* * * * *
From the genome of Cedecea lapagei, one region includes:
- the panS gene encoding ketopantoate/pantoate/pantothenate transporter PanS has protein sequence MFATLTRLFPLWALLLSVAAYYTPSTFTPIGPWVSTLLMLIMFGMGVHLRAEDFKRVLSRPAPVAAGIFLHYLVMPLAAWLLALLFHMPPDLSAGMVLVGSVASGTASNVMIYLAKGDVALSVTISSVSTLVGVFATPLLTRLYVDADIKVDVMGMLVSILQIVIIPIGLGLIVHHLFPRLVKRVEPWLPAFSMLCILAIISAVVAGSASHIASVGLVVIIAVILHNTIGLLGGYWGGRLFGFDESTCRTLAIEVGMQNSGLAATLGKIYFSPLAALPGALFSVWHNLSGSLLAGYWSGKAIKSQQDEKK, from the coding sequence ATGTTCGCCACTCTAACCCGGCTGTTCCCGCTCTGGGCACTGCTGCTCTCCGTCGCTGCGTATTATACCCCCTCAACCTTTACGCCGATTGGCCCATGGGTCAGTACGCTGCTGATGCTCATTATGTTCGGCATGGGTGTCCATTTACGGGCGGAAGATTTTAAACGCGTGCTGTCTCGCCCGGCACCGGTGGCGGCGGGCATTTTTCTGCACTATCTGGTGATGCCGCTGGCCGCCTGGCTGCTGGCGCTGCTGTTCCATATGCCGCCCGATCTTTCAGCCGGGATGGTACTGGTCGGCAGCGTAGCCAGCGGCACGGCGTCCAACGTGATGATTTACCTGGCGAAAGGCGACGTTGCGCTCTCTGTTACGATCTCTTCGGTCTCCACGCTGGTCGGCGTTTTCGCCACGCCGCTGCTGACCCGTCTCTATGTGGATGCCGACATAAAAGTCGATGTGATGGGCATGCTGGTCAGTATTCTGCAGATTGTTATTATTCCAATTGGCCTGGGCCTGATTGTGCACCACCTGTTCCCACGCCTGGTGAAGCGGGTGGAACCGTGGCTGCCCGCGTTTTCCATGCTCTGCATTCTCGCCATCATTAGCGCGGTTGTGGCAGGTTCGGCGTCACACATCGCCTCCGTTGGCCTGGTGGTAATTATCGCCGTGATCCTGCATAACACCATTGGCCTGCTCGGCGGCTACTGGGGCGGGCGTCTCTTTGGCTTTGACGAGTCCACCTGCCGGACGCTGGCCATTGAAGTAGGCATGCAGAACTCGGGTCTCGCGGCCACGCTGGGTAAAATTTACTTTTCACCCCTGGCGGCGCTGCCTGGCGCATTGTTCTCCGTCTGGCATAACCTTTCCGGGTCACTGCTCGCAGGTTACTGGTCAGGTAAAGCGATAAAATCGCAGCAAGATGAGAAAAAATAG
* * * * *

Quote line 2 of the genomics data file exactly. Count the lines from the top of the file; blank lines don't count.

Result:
- the panS gene encoding ketopantoate/pantoate/pantothenate transporter PanS has protein sequence MFATLTRLFPLWALLLSVAAYYTPSTFTPIGPWVSTLLMLIMFGMGVHLRAEDFKRVLSRPAPVAAGIFLHYLVMPLAAWLLALLFHMPPDLSAGMVLVGSVASGTASNVMIYLAKGDVALSVTISSVSTLVGVFATPLLTRLYVDADIKVDVMGMLVSILQIVIIPIGLGLIVHHLFPRLVKRVEPWLPAFSMLCILAIISAVVAGSASHIASVGLVVIIAVILHNTIGLLGGYWGGRLFGFDESTCRTLAIEVGMQNSGLAATLGKIYFSPLAALPGALFSVWHNLSGSLLAGYWSGKAIKSQQDEKK, from the coding sequence ATGTTCGCCACTCTAACCCGGCTGTTCCCGCTCTGGGCACTGCTGCTCTCCGTCGCTGCGTATTATACCCCCTCAACCTTTACGCCGATTGGCCCATGGGTCAGTACGCTGCTGATGCTCATTATGTTCGGCATGGGTGTCCATTTACGGGCGGAAGATTTTAAACGCGTGCTGTCTCGCCCGGCACCGGTGGCGGCGGGCATTTTTCTGCACTATCTGGTGATGCCGCTGGCCGCCTGGCTGCTGGCGCTGCTGTTCCATATGCCGCCCGATCTTTCAGCCGGGATGGTACTGGTCGGCAGCGTAGCCAGCGGCACGGCGTCCAACGTGATGATTTACCTGGCGAAAGGCGACGTTGCGCTCTCTGTTACGATCTCTTCGGTCTCCACGCTGGTCGGCGTTTTCGCCACGCCGCTGCTGACCCGTCTCTATGTGGATGCCGACATAAAAGTCGATGTGATGGGCATGCTGGTCAGTATTCTGCAGATTGTTATTATTCCAATTGGCCTGGGCCTGATTGTGCACCACCTGTTCCCACGCCTGGTGAAGCGGGTGGAACCGTGGCTGCCCGCGTTTTCCATGCTCTGCATTCTCGCCATCATTAGCGCGGTTGTGGCAGGTTCGGCGTCACACATCGCCTCCGTTGGCCTGGTGGTAATTATCGCCGTGATCCTGCATAACACCATTGGCCTGCTCGGCGGCTACTGGGGCGGGCGTCTCTTTGGCTTTGACGAGTCCACCTGCCGGACGCTGGCCATTGAAGTAGGCATGCAGAACTCGGGTCTCGCGGCCACGCTGGGTAAAATTTACTTTTCACCCCTGGCGGCGCTGCCTGGCGCATTGTTCTCCGTCTGGCATAACCTTTCCGGGTCACTGCTCGCAGGTTACTGGTCAGGTAAAGCGATAAAATCGCAGCAAGATGAGAAAAAATAG